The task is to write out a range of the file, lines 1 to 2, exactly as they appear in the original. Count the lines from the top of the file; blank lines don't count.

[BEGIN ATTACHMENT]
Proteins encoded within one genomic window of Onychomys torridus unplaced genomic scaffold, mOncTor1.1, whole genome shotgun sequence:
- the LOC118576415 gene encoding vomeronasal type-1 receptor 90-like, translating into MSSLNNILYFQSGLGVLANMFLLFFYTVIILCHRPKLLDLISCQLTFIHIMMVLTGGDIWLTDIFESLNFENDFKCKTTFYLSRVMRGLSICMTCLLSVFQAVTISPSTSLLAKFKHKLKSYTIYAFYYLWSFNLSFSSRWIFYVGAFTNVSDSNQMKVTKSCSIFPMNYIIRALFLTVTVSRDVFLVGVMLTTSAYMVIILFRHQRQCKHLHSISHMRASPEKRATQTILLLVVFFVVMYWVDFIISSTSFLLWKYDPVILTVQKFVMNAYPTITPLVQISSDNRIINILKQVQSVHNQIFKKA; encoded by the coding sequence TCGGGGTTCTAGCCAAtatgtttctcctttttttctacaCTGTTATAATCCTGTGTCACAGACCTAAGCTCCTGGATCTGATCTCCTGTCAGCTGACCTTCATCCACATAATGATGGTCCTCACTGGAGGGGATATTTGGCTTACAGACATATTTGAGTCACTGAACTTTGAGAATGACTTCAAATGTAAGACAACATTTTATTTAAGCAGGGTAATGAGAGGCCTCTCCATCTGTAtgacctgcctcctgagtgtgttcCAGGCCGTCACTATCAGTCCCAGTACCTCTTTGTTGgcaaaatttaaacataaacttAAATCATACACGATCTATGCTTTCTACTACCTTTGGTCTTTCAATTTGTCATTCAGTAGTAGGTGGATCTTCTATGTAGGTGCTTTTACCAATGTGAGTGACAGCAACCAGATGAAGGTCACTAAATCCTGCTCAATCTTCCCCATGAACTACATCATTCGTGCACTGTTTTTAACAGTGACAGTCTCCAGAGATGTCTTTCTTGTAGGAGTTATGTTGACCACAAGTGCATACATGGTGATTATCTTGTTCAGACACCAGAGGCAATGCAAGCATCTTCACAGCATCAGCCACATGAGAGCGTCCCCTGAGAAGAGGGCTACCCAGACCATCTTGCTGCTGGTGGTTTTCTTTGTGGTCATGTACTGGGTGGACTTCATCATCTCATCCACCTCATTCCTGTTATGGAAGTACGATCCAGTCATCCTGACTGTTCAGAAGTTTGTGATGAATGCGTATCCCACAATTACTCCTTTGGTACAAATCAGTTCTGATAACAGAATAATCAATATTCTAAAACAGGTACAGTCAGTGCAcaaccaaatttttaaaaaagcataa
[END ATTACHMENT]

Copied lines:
Proteins encoded within one genomic window of Onychomys torridus unplaced genomic scaffold, mOncTor1.1, whole genome shotgun sequence:
- the LOC118576415 gene encoding vomeronasal type-1 receptor 90-like, translating into MSSLNNILYFQSGLGVLANMFLLFFYTVIILCHRPKLLDLISCQLTFIHIMMVLTGGDIWLTDIFESLNFENDFKCKTTFYLSRVMRGLSICMTCLLSVFQAVTISPSTSLLAKFKHKLKSYTIYAFYYLWSFNLSFSSRWIFYVGAFTNVSDSNQMKVTKSCSIFPMNYIIRALFLTVTVSRDVFLVGVMLTTSAYMVIILFRHQRQCKHLHSISHMRASPEKRATQTILLLVVFFVVMYWVDFIISSTSFLLWKYDPVILTVQKFVMNAYPTITPLVQISSDNRIINILKQVQSVHNQIFKKA; encoded by the coding sequence TCGGGGTTCTAGCCAAtatgtttctcctttttttctacaCTGTTATAATCCTGTGTCACAGACCTAAGCTCCTGGATCTGATCTCCTGTCAGCTGACCTTCATCCACATAATGATGGTCCTCACTGGAGGGGATATTTGGCTTACAGACATATTTGAGTCACTGAACTTTGAGAATGACTTCAAATGTAAGACAACATTTTATTTAAGCAGGGTAATGAGAGGCCTCTCCATCTGTAtgacctgcctcctgagtgtgttcCAGGCCGTCACTATCAGTCCCAGTACCTCTTTGTTGgcaaaatttaaacataaacttAAATCATACACGATCTATGCTTTCTACTACCTTTGGTCTTTCAATTTGTCATTCAGTAGTAGGTGGATCTTCTATGTAGGTGCTTTTACCAATGTGAGTGACAGCAACCAGATGAAGGTCACTAAATCCTGCTCAATCTTCCCCATGAACTACATCATTCGTGCACTGTTTTTAACAGTGACAGTCTCCAGAGATGTCTTTCTTGTAGGAGTTATGTTGACCACAAGTGCATACATGGTGATTATCTTGTTCAGACACCAGAGGCAATGCAAGCATCTTCACAGCATCAGCCACATGAGAGCGTCCCCTGAGAAGAGGGCTACCCAGACCATCTTGCTGCTGGTGGTTTTCTTTGTGGTCATGTACTGGGTGGACTTCATCATCTCATCCACCTCATTCCTGTTATGGAAGTACGATCCAGTCATCCTGACTGTTCAGAAGTTTGTGATGAATGCGTATCCCACAATTACTCCTTTGGTACAAATCAGTTCTGATAACAGAATAATCAATATTCTAAAACAGGTACAGTCAGTGCAcaaccaaatttttaaaaaagcataa